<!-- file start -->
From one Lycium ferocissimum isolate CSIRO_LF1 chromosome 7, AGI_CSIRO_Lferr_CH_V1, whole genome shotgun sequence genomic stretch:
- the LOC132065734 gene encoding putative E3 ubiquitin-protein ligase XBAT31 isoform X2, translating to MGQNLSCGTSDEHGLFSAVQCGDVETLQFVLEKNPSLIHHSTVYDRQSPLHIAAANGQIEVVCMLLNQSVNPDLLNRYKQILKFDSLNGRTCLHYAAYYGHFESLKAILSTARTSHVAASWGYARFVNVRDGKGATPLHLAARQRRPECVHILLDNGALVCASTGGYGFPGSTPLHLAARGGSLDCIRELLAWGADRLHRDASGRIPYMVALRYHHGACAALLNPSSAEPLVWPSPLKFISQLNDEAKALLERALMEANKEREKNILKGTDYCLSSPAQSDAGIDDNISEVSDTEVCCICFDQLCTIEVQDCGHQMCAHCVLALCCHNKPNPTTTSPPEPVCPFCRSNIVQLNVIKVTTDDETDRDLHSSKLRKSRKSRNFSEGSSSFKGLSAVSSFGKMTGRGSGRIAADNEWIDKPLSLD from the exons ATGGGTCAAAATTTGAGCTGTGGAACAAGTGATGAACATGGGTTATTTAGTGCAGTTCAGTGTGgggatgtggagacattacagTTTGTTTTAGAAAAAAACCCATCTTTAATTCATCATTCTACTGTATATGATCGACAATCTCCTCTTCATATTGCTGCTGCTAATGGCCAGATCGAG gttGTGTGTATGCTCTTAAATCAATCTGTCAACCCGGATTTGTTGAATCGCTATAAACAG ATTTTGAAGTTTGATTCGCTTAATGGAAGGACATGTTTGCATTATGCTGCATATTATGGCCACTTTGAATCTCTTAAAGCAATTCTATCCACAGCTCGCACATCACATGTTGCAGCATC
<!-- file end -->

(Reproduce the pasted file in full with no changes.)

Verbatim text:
From one Lycium ferocissimum isolate CSIRO_LF1 chromosome 7, AGI_CSIRO_Lferr_CH_V1, whole genome shotgun sequence genomic stretch:
- the LOC132065734 gene encoding putative E3 ubiquitin-protein ligase XBAT31 isoform X2, translating to MGQNLSCGTSDEHGLFSAVQCGDVETLQFVLEKNPSLIHHSTVYDRQSPLHIAAANGQIEVVCMLLNQSVNPDLLNRYKQILKFDSLNGRTCLHYAAYYGHFESLKAILSTARTSHVAASWGYARFVNVRDGKGATPLHLAARQRRPECVHILLDNGALVCASTGGYGFPGSTPLHLAARGGSLDCIRELLAWGADRLHRDASGRIPYMVALRYHHGACAALLNPSSAEPLVWPSPLKFISQLNDEAKALLERALMEANKEREKNILKGTDYCLSSPAQSDAGIDDNISEVSDTEVCCICFDQLCTIEVQDCGHQMCAHCVLALCCHNKPNPTTTSPPEPVCPFCRSNIVQLNVIKVTTDDETDRDLHSSKLRKSRKSRNFSEGSSSFKGLSAVSSFGKMTGRGSGRIAADNEWIDKPLSLD from the exons ATGGGTCAAAATTTGAGCTGTGGAACAAGTGATGAACATGGGTTATTTAGTGCAGTTCAGTGTGgggatgtggagacattacagTTTGTTTTAGAAAAAAACCCATCTTTAATTCATCATTCTACTGTATATGATCGACAATCTCCTCTTCATATTGCTGCTGCTAATGGCCAGATCGAG gttGTGTGTATGCTCTTAAATCAATCTGTCAACCCGGATTTGTTGAATCGCTATAAACAG ATTTTGAAGTTTGATTCGCTTAATGGAAGGACATGTTTGCATTATGCTGCATATTATGGCCACTTTGAATCTCTTAAAGCAATTCTATCCACAGCTCGCACATCACATGTTGCAGCATC